Are smart home and home automation technologies “solutions in search of a problem?”
That’s the view of Jan Dawson, who recently painted a pretty bleak picture of the smart home’s future in his article “The Smart Home Is Stuck”.
His argument begins with some of the issues Nest is struggling with: missed expectations, technical mishaps, and a taxing culture (Business Insider provides some details here). To these he adds a fourth:
“…Nest is mostly a victim of the current state of the smart home market, which itself seems perennially stuck in the early adopter phase.”
Slow to start, maybe. Perennially stuck? That’s a bit much.
On this we can agree: early adopters are buying smart home devices at a rate that surpasses that of average consumers. They are buying “more expensive, less reliable, (and) more complicated technology.” That’s what earlier adopters do.
Those early adopters have made Nest arguably the most successful smart home device released to date. And its advance into homes speaks to Nest meeting Mr. Dawson’s three criteria for smart home device innovation success:
1. You don’t have to buy many of them; one thermostat is good for most homes
2. Installation can be tricky, but it’s not rocket science
3. The possibility of a return on investment is obvious (“Control my HVAC more efficiently? Ka-ching!”)
The rest have failed to take off because they “require electrical expertise, devices to be installed throughout the home, and cost a lot of money with increased convenience the only real benefit.”
Here’s where the argument gets a little wobbly.
My beloved Netatmo device that monitors (among other things) humidity, carbon dioxide levels, and sound levels in my house was plugged into the wall socket by my 8 year old. Its outdoor counterpart, an incredibly accurate temperature and barometric station, is attached to my back entryway with zip ties. And while the return on investment isn’t immediately financial with this particular device, there is comfort in knowing the air in my house is clean and dry. (And the chance to remediate a problem in my home before it gets out of control is a huge opportunity for return on investment.)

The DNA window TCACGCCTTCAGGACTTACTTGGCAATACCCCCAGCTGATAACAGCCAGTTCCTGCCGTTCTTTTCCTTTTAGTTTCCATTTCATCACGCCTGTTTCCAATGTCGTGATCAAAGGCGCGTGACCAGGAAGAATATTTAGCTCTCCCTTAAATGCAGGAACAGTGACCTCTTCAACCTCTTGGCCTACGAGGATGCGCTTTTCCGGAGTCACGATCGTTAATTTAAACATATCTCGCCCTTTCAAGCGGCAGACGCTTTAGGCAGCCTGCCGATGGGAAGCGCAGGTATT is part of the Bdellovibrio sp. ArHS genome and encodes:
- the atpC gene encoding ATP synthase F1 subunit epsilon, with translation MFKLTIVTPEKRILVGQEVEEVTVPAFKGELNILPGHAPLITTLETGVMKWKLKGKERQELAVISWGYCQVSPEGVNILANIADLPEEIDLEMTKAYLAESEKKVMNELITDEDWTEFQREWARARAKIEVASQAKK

It’s the insistence that “convenience (is) the only real benefit” that’s most problematic. Device manufacturers don’t help themselves here: promotional videos and the like overemphasize the “look what I can do from my phone!” aspect to their products. Convenience is awesome, but there’s much more to the near future of the smart home than that.
We at CRT Labs believe that the more you know about your home, the better you are. You, your house, and those living in it can be healthier. We envision a homebuying and selling marketplace made smarter by data that enables everyone to make informed decisions about the most important purchase anyone can make.
My wife and I bought a house 9 years ago; we loved the aesthetics, the location, and the elementary school. We also looked at other houses. Did we buy the one that had the driest basement? The one least likely to contain health hazards? The brightest one, or the darkest one?
Sadly, I have no idea. But smart home technology could have told us that, and that’s why if smart homes are stuck, they’ll soon unstick themselves.